I invested $2 million in Field Trip, a startup that IPO’d and later went bankrupt, I barely got my investment out.

After a Y-Combinator demo day I invested $50k each in three companies, and then saw two more I liked but had only $50k more left to invest, so I split it between them. That’s how I ended up investing $25k in RazorPay, a boring little startup that was going to solve credit card processing unreliability in India. Every year after making that investment, they would email me and ask if I was willing to sell my share, and the number kept going up. I finally gave in after four years and sold for $800,000.

If I’d hung on until today, they’re planning an IPO and my shares would have been worth about $5 million. On $25k. Imagine if I’d invested $50k. Or my current standard $100k. I could have been somebody.

I invested $150,000 in Mejuri, an online jewelry company that was graduating from the 500 Startups accelerator. I invested because the head of the accelerator told me Noura Sakkijha was the best CEO in the entire class. And because Noura and her husband Majid agreed to come on a party bus with me and a bunch of Silicon Valley friends, proving she was my kind of people. I’ve since given up on that kind of test, but we had fun, right Noura?

Noura is an awesome CEO. Mejuri has gone up 400x since I invested. I’ve been diluted down to a small fraction of my original ownership share, but it’s still been a hell of an investment.

Deal Flow.

The lesson is that you can’t predict the winners and losers, but as long as you diversify, and you have good deal flow, and invest the same amount every time, you’ll outperform any reasonable benchmark. My return over the past 20 years has been over 40% annually, compounded. And I did a lot of dumb shit as I learned along the way.

Deal Flow. Invest the same amount every time. Diversify.

My most consistent successes have come from investing in graduates from tech accelerators. It just takes a little maneuvering to get invitations to their demo day events where they pitch investors, and if you maneuver a little more you can even meet them before they pitch a larger group of investors, which is when you can get the best valuations.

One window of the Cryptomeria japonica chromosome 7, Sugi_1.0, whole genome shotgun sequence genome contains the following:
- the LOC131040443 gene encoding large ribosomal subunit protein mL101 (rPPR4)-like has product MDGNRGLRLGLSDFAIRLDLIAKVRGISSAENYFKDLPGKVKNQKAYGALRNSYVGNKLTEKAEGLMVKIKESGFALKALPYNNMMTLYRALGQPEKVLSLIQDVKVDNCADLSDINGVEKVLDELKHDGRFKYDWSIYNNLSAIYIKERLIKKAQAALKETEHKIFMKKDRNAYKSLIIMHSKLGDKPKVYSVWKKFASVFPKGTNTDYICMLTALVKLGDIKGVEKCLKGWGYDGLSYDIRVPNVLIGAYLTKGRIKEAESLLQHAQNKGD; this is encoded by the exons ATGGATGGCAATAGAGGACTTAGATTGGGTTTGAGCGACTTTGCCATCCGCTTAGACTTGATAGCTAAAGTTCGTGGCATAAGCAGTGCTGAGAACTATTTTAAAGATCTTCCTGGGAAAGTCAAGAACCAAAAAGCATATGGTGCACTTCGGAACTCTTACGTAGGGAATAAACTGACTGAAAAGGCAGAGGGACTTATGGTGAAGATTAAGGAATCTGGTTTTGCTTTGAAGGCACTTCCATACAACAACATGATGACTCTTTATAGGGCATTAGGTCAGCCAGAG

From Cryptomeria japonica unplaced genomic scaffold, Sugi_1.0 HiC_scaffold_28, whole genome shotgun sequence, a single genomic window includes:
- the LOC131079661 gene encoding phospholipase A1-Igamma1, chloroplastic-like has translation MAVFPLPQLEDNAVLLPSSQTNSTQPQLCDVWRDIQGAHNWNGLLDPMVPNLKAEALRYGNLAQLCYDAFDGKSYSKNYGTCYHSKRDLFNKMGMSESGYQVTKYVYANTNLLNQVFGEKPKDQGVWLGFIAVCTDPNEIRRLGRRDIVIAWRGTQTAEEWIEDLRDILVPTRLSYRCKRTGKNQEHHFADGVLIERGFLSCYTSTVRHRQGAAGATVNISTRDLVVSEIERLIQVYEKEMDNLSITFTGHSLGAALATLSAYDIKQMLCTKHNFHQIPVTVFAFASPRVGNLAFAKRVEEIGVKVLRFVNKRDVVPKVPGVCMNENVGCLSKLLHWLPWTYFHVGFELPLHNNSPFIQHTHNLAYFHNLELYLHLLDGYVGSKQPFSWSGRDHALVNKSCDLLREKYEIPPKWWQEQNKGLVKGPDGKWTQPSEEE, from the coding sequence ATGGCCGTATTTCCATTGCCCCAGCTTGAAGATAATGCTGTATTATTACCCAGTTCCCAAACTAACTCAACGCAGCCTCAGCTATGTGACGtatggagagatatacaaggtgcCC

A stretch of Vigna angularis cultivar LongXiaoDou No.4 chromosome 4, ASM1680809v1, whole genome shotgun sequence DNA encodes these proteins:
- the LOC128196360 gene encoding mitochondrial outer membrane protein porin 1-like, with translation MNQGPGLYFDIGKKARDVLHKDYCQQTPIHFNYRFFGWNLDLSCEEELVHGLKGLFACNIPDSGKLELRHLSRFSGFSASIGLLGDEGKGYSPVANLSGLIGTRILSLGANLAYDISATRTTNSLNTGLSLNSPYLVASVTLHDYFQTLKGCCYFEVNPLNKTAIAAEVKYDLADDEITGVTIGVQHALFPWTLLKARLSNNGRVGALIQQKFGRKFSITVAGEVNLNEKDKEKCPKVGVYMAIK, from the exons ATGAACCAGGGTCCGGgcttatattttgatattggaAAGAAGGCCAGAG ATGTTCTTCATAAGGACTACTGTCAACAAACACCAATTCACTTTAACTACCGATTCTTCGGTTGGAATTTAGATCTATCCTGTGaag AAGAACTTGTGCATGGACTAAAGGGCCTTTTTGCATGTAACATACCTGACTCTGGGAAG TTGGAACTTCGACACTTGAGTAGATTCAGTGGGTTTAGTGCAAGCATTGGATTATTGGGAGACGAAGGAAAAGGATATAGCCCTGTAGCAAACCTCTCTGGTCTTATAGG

Then once you’re seeing quality deal flow, you still have to decide which companies to invest in. How to decide?

  1. Invest in projects you like that are doing something meaningful to you, because then if it doesn’t make money, at least you did something good for the world.

  2. Co-invest with people who know what they’re doing. If they already have a good VC backing them, you’ll have to elbow your way in to get them to accept your money.

  3. Invest in industries where you know the competitive landscape and you know whether a new product is doing something needed and something novel.

So if you’ve got a little money to invest and tech startups fascinate you, start networking. Figure out how to get invited to demo days. Meet successful VCs and successful angel investors who have consistently made money. You think great investors like Naval Ravikant, Jason Calacanis, or Mark Cuban can sniff out a quality deal better than you can? Bullshit. They know people and they get access to the best deals. Period.

That’s not to say you shouldn’t have a little knowledge about private investing. Read up on vocabulary, know what a SAFE is, ask for cap tables, know that you should laugh when an entrepreneur is raising on an uncapped note. But mostly, network, network, network, and get access to the best deal flow. Don’t be cannon fodder. Be the guy or gal running behind the cannon, picking up scraps of plunder. What do they call them? Oh yeah.


Thanks for reading!

Anonymous feedback appreciated, what did you think of this post?

Login or Subscribe to participate in polls.

Join the conversation

or to participate.